There are ones which could be called, “Listen to me, dumbass, and you’ll be a smarter man”:
“Either write something worth reading, or do something worth writing.”
“Three may keep a secret, if two of them are dead.”
“Tell me and I forget; teach me and I MAY remember; involve me, and I learn.”
There are the humorous ones (Franklin was known as being witty, as well as wise):
“In wine there is wisdom; in beer, there is freedom; in water, there is bacteria.”
“I didn’t fail the test; I just found 100 ways to do it wrong.”
“Hide not your talents — they for use were made;
What’s a sundial in the shade?”
“Nothing but money, is sweeter than honey.”
“There are three faithful friends: An old wife, an old dog, and ready money.”
“After three days, men grow weary of a wench, a guest, and weather rainy.”
Then there are the ones which could be applied to situations existing today:
“Love thy neighbor, but don’t pull down your hedge.” Can you say, “Rio Grande?” “Illegal immigrants”? “We’ll build a wall, and Mexico will pay for it”?
“It is the first responsibility of every citizen to question authority.” Millions of Americans would agree with that one, in this election year 2016. Trust in “authority,” often meaning the federal government but extending also to the state and local level, has not been lower since — well, I’m no expert on American history, but I’d say, since 1932, when the Great Depression was raging, millions were suffering, and the voters perceived President Herbert Hoover as not doing nearly enough to relieve the country’s misery. Right now we have an arrogant, swelled-headed president who thinks he’s always the smartest guy in the room; and a Congress controlled by the opposite party which does not have the backbone to stand up to him and remind him that he is a president, and not an “emperor.”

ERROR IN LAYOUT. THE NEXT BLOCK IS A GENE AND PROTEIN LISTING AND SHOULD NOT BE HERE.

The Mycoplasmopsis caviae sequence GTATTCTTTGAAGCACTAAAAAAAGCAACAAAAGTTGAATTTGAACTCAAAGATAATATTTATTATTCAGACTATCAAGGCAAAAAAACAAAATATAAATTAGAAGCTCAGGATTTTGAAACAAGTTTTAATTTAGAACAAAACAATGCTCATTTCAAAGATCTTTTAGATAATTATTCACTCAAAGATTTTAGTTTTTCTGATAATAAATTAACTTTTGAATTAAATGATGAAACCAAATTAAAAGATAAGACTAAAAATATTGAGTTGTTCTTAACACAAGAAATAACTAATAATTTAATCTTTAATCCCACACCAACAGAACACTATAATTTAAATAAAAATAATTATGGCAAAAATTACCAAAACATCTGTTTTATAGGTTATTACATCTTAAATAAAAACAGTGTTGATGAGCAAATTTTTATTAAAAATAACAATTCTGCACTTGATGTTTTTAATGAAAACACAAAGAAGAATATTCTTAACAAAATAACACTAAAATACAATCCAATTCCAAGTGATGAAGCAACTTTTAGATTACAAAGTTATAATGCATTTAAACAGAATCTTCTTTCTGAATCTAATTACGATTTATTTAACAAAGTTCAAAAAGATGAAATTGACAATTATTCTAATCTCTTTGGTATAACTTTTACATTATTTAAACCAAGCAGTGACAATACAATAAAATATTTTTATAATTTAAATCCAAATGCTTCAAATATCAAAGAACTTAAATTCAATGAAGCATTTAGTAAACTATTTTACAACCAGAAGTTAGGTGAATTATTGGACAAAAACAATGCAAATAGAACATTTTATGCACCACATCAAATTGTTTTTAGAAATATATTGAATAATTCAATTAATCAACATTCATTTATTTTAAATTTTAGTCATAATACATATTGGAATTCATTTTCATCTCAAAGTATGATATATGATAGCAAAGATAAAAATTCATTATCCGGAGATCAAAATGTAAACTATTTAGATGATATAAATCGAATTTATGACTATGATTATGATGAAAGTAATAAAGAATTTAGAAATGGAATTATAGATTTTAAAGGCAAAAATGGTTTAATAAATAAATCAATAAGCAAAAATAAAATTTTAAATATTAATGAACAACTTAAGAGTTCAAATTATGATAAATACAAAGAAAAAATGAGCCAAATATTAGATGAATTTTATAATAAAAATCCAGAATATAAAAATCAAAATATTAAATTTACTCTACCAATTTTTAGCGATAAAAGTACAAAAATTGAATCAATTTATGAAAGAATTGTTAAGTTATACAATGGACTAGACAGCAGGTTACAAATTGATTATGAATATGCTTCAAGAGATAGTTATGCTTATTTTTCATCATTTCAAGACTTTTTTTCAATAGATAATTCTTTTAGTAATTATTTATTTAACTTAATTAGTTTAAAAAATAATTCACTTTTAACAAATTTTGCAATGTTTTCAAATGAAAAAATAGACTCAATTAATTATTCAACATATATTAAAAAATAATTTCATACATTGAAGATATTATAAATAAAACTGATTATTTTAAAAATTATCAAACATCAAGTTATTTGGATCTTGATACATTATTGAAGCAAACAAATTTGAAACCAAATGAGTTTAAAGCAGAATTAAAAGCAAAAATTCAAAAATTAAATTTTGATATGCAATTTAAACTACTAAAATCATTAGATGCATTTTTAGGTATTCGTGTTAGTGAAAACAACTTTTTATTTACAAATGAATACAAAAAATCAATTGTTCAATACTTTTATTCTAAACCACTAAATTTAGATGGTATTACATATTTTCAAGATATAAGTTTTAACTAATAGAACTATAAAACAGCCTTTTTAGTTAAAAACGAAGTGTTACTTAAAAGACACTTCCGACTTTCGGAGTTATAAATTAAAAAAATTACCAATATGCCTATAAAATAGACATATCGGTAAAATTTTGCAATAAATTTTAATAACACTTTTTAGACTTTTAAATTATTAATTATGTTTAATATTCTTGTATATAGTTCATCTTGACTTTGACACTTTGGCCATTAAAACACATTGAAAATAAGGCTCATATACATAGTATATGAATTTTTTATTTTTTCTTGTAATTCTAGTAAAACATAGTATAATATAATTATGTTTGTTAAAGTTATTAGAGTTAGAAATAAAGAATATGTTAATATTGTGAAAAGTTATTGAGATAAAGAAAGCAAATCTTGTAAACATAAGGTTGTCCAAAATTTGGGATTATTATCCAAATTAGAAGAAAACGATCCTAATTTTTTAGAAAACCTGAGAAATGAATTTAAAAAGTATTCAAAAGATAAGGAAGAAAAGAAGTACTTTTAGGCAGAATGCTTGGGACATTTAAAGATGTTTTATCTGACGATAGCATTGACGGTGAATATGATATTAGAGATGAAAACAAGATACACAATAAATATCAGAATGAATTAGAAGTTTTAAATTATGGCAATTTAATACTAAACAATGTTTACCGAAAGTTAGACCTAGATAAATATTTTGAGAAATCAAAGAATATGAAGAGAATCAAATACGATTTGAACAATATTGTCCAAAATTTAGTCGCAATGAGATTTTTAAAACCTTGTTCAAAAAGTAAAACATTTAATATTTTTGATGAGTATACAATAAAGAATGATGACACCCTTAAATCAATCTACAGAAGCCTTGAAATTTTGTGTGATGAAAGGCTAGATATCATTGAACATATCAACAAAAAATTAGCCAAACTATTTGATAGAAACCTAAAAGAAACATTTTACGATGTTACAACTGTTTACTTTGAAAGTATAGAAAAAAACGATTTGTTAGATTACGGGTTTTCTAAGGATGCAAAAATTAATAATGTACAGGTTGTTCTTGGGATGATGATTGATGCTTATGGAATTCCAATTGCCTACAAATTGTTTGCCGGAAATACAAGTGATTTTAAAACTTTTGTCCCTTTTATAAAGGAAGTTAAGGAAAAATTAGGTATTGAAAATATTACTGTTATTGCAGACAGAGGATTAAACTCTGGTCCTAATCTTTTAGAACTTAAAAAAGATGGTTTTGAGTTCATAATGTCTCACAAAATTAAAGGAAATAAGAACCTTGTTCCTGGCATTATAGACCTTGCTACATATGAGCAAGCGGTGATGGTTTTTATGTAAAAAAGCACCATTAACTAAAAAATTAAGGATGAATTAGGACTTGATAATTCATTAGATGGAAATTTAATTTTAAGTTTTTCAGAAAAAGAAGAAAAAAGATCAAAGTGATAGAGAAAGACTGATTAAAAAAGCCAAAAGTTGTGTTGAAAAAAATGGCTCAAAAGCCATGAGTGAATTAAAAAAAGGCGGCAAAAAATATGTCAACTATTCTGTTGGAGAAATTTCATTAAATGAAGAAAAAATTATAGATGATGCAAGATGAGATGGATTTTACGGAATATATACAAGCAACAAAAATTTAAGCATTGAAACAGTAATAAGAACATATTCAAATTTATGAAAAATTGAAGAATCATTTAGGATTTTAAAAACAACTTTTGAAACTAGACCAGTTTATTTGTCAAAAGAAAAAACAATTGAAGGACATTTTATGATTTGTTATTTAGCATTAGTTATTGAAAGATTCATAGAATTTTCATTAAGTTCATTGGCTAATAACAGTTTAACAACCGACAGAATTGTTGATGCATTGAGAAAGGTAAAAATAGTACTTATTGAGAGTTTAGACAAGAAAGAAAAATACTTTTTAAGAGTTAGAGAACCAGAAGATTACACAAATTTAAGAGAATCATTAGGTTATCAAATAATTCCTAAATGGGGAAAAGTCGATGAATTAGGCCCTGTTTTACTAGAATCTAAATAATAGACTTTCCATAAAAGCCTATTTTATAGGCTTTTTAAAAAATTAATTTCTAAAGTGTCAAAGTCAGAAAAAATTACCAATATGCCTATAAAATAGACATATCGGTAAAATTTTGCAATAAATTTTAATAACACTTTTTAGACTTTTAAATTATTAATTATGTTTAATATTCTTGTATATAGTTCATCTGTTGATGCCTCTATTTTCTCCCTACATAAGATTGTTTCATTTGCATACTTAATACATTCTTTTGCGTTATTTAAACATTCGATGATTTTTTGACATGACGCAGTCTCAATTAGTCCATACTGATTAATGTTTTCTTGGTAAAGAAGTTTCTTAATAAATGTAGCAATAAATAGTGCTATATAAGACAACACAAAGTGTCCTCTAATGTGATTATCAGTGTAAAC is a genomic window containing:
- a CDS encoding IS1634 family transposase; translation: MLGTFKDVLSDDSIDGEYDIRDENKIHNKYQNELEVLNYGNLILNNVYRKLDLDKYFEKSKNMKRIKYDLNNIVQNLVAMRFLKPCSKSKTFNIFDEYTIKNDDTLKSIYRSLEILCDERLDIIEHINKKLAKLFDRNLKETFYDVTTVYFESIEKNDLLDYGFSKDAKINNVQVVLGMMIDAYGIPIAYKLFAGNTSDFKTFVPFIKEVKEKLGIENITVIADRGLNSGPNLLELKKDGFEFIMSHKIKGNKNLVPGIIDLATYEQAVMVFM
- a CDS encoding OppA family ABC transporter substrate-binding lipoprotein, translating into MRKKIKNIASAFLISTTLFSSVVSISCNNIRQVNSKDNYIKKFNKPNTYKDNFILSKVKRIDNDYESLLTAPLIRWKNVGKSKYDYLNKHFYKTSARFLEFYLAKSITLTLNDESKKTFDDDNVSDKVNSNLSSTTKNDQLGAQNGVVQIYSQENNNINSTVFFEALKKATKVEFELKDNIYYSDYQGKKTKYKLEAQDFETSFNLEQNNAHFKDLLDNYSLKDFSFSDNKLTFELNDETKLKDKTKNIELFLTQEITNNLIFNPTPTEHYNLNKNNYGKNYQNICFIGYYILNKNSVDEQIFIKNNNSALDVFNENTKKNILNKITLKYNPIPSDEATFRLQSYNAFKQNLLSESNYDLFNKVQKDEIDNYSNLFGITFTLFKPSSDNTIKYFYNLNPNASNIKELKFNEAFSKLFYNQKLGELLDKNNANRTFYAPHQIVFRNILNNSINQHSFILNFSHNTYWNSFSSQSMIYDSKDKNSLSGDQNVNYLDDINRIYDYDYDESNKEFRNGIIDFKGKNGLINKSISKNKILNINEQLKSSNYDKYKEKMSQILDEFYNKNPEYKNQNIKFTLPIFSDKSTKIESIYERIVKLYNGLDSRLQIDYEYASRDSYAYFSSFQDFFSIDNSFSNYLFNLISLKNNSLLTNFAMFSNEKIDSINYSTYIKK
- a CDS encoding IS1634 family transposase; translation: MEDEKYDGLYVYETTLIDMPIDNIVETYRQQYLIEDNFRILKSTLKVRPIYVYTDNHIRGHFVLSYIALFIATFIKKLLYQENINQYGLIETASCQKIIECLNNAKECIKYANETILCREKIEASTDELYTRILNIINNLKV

“Those who surrender freedom for security will not have, nor do they deserve, either one.” Franklin believed in the Second Amendment, and this one, to me, obviously addresses Americans’ right to keep and bear arms. The people who think we would all be oh, so much safer if all privately-owned firearms were confiscated by the federal government, should read that last epigram, and ponder on it.